October 9, 2009

Preview: Georgia at Tennessee

WHERE: Neyland Stadium, Knoxville, Tenn.

WHEN: Saturday, 12:21 p.m.

RECORDS: Georgia 3-1, 2-1; Tennessee 2-3, 0-2

HEAD COACHES: Georgia - Mark Richt (85-24, 9th season), Tennessee - Lane Kiffin (2-3, first season
TV/RADIO: SEC Network (Dave Neal, Andrew Ware, Cara Capuano/Georgia Bulldog Radio Network
REPLAY: Sunday, 11 a.m. (CSS)

What's on tap<

Saturday's game marks the first time that Georgia and Tennessee play each other and neither team is ranked in the Associated Press or USA Today Coaches polls since 1937. The game is also the first of three straight for the Bulldogs who return to the Volunteer state next week to take on Vanderbilt. Georgia is off Oct. 24 before meeting top-ranked Florida in Jacksonville on Oct. 31. The Bulldogs will not return home to Sanford Stadium for 35 days until they host Tennessee Tech on Nov. 7.

What to look for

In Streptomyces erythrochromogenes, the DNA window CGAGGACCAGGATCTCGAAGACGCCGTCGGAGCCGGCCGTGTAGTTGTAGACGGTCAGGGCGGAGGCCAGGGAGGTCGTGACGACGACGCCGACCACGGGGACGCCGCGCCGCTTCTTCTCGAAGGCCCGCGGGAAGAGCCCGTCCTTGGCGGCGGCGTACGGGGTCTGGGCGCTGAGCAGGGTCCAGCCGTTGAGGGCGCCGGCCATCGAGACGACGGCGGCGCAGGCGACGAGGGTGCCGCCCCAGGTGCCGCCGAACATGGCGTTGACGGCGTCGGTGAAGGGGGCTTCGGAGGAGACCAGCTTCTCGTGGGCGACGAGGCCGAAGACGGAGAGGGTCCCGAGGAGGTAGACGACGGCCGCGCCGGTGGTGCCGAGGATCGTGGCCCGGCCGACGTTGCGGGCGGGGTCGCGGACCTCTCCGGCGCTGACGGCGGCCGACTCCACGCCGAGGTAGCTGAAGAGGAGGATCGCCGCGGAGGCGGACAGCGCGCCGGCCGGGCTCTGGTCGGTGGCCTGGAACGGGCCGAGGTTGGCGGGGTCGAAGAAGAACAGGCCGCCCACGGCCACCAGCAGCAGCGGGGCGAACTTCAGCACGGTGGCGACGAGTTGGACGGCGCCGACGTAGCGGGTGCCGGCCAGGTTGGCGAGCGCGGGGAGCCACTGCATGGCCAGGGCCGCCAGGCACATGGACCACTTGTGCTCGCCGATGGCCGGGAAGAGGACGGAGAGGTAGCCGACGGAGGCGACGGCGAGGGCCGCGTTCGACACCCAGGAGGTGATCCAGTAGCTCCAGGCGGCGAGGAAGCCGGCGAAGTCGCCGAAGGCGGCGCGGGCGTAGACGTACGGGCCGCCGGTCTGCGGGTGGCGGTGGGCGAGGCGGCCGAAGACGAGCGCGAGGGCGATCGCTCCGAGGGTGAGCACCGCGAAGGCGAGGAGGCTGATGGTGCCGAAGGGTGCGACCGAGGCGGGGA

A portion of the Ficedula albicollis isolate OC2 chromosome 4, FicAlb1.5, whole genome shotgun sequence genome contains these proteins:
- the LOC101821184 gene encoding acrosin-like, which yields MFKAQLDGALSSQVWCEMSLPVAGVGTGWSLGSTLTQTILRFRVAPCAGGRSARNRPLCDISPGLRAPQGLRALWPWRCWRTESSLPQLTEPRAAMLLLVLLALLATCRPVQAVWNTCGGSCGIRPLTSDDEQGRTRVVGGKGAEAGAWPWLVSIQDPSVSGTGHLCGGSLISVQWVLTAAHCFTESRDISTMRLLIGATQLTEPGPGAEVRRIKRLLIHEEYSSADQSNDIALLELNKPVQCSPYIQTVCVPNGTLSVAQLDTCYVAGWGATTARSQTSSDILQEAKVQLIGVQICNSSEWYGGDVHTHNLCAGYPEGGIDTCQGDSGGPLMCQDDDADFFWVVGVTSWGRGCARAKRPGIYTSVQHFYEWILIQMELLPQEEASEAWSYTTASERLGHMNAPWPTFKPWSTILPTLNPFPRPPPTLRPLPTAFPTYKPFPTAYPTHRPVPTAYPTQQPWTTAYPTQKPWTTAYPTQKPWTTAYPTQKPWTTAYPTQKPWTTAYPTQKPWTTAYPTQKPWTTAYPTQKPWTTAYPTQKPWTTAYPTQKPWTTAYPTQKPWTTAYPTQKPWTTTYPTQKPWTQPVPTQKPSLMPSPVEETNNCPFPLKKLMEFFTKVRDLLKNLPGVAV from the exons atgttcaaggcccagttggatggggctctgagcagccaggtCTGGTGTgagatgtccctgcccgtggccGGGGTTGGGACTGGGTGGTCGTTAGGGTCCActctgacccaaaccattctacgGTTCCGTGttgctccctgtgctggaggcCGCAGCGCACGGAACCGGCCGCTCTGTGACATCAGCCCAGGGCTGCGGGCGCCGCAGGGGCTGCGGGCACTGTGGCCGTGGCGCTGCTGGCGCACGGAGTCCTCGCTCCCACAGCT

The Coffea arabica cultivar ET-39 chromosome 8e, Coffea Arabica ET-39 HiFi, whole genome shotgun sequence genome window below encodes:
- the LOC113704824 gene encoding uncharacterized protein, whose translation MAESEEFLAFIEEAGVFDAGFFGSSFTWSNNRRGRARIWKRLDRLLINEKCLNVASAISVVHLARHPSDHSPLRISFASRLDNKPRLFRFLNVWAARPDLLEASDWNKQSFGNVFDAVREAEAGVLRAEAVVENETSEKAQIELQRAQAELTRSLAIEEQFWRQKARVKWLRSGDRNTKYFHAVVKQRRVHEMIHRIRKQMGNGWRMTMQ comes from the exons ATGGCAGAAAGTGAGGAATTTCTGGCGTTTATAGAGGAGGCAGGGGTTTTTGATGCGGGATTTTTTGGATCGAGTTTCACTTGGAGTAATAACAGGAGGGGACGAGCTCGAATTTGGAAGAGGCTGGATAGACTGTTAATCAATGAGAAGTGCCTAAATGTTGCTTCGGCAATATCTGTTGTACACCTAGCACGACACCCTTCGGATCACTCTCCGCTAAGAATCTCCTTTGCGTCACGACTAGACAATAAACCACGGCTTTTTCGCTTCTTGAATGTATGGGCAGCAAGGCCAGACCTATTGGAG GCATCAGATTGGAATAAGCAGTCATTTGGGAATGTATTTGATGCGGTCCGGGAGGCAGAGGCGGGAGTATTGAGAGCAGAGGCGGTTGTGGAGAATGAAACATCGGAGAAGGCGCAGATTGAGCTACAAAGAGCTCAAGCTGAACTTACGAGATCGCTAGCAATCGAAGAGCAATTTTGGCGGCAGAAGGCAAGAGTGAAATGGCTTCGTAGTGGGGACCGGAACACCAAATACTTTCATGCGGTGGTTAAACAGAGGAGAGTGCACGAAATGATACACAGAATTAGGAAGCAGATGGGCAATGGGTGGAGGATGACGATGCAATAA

For Georgia, can the Bulldogs rediscover their running game? Good question. The Bulldogs ranked last in the SEC in rushing with just over 98 yards per game and can expect the Volunteers to stack the box. Naturally, this will put the game on the shoulders of quarterback Joe Cox who will not only look to get the football downfield to A.J. Green, who leads the SEC in receiving with 30 catches for 527 yards and five touchdowns.

Still, the Bulldogs will need to have some semblance of success on the ground and will hope that Richard Samuel and Washaun Ealey are able to provide a suitable spark.

For Tennessee, the Vols will look to play a mistake-free game, something they haven't done much of with quarterback Jonathan Crompton at the helm.

Crompton has completed 82 of 150 passes for 890 yards and nine touchdowns but has been intercepted a league-high defense.

Running back Montario Hardesty is the SEC's leading rusher with 575 yards and five touchdowns.

Injury update